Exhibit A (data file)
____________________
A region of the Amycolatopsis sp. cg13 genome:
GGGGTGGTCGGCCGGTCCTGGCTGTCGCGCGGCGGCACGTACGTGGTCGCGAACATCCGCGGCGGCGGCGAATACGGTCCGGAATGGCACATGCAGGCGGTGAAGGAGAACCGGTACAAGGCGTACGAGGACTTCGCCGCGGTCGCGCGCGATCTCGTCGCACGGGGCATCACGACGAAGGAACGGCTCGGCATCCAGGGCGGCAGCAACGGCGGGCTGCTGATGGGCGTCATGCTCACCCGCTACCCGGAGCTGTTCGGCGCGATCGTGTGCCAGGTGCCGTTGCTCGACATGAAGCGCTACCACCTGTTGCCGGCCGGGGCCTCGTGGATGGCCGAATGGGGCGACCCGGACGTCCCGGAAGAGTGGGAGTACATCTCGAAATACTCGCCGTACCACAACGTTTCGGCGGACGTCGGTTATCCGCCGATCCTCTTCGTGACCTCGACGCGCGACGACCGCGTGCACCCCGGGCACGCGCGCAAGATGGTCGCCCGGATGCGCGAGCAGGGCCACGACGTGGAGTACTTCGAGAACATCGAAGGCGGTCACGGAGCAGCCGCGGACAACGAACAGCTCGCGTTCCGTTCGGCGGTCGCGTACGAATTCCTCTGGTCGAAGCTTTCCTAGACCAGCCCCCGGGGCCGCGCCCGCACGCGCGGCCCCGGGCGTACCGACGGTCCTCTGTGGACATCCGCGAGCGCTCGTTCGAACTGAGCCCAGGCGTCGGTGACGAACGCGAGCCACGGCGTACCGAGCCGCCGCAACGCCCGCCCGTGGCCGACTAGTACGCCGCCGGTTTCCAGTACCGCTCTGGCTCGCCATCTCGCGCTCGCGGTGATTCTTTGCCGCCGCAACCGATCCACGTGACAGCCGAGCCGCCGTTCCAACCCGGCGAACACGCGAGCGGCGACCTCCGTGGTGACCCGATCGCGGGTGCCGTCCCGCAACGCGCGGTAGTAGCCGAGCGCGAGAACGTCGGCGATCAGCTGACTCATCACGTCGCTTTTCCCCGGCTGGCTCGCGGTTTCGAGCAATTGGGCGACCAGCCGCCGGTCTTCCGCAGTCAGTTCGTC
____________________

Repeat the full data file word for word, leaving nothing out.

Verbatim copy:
A region of the Amycolatopsis sp. cg13 genome:
GGGGTGGTCGGCCGGTCCTGGCTGTCGCGCGGCGGCACGTACGTGGTCGCGAACATCCGCGGCGGCGGCGAATACGGTCCGGAATGGCACATGCAGGCGGTGAAGGAGAACCGGTACAAGGCGTACGAGGACTTCGCCGCGGTCGCGCGCGATCTCGTCGCACGGGGCATCACGACGAAGGAACGGCTCGGCATCCAGGGCGGCAGCAACGGCGGGCTGCTGATGGGCGTCATGCTCACCCGCTACCCGGAGCTGTTCGGCGCGATCGTGTGCCAGGTGCCGTTGCTCGACATGAAGCGCTACCACCTGTTGCCGGCCGGGGCCTCGTGGATGGCCGAATGGGGCGACCCGGACGTCCCGGAAGAGTGGGAGTACATCTCGAAATACTCGCCGTACCACAACGTTTCGGCGGACGTCGGTTATCCGCCGATCCTCTTCGTGACCTCGACGCGCGACGACCGCGTGCACCCCGGGCACGCGCGCAAGATGGTCGCCCGGATGCGCGAGCAGGGCCACGACGTGGAGTACTTCGAGAACATCGAAGGCGGTCACGGAGCAGCCGCGGACAACGAACAGCTCGCGTTCCGTTCGGCGGTCGCGTACGAATTCCTCTGGTCGAAGCTTTCCTAGACCAGCCCCCGGGGCCGCGCCCGCACGCGCGGCCCCGGGCGTACCGACGGTCCTCTGTGGACATCCGCGAGCGCTCGTTCGAACTGAGCCCAGGCGTCGGTGACGAACGCGAGCCACGGCGTACCGAGCCGCCGCAACGCCCGCCCGTGGCCGACTAGTACGCCGCCGGTTTCCAGTACCGCTCTGGCTCGCCATCTCGCGCTCGCGGTGATTCTTTGCCGCCGCAACCGATCCACGTGACAGCCGAGCCGCCGTTCCAACCCGGCGAACACGCGAGCGGCGACCTCCGTGGTGACCCGATCGCGGGTGCCGTCCCGCAACGCGCGGTAGTAGCCGAGCGCGAGAACGTCGGCGATCAGCTGACTCATCACGTCGCTTTTCCCCGGCTGGCTCGCGGTTTCGAGCAATTGGGCGACCAGCCGCCGGTCTTCCGCAGTCAGTTCGTC